What remains in the pot‑still is known as spent-wash and is used as cattle forage. The distillate in the low wine charger is called “low wine” (ruwnat) and it has a low alcohol content of 12%. This low alcoholic spirit is distilled for a second time in another pot‑still. This second run’s distillate obtained, is known as the “single distillate” (enkelnat), it is collected in vats and contains 24% abv. This liquid is pumped into a buffer tank and then the single distillate is distilled for a third time in a pot‑still. This final product is the maltwine (moutwijn or bestnat) with an alcohol percentage of 46% abv and this is also collected in vats.
But hey! There is more than this: This maltwine is just the basis for an authentic and traditional genever as used to happen in Schiedam at the beginning of the previous century.To transfrom the maltwine into a drinkable spirit, it still needs some … adjustments. So, afterwards, the distiller splits up the maltwine into four parts: The first part, maltwine 46%, stays the way it is. The second part is distilled with spices to create “korenwijn 70%”. The third part is distilled in pot‑still with juniper berries to make “gebeide 70%”. The fourth part is distilled in a column still in a stronger form of maltwine of 75%, through which the taste of maltwine is diminished. And there we get four different incredible distillates which, of course, need to be blended.The blending or the “marry” of the four components takes place in the bottling‑room. To get the final percentage of 35%, the workers add some de-mineralised water. There the blend rests for two weeks, and after this period it is sampled by quality inspectors who compare it to former blends.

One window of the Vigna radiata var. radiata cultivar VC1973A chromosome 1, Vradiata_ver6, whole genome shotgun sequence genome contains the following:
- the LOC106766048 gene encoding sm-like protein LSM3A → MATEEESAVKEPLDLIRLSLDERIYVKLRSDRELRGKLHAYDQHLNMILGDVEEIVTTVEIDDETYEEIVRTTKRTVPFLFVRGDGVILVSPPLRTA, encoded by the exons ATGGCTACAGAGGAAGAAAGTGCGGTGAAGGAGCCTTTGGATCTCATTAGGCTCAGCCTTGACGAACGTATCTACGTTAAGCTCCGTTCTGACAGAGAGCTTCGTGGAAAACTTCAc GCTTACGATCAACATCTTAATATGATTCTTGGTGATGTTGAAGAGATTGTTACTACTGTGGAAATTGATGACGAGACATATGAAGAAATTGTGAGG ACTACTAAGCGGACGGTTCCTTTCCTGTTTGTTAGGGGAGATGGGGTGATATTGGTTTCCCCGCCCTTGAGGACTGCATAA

Then the Holland spirit passes through the bottling line. The bottles are rinsed and when they dry, they are filled by a rotating filler. After this, a closing and a bottle cap are placed on the bottle.
The different distillates composing Notaris are also matured in oak barrels. Notaris V.O. ( Very Old) is composed from these distillates after an aging period of at least three years. During maturation, almost 10% of the product is evaporated (called the angels’ share) and the taste improves dramatically through the interaction with the wood and the effect of oxidation.
Notaris, is the only genever brand allowed to have the municipality seal of Schiedam on the lid of the bottle. This seal dates from 1902 and indicates the authentic way of production, which guarantees that the distilled product is made of malt wine which is produced in accordance to the following rules:
1. the distillate must be distilled from at least malt and rye
2. no industrial alcohol or sugar may be added
3. no other product but maltwine may be distilled on the premises
For me and Vangelis, there was no better way to end our tour at “De Tweelingh Distillery” than tasting six unforgettable spirits that the distiller, Ad van der Lee, and the brand manager, Dez Veth, were very proud to serve in our glasses. Jonge Graanjenever (100% organic), Moutwijnjenever (100% organic), Moutwijnjenever V.O., Moutwijnjenever X.O., Moutwijnjenever V.X.O. and Vintage 1991 were all so great!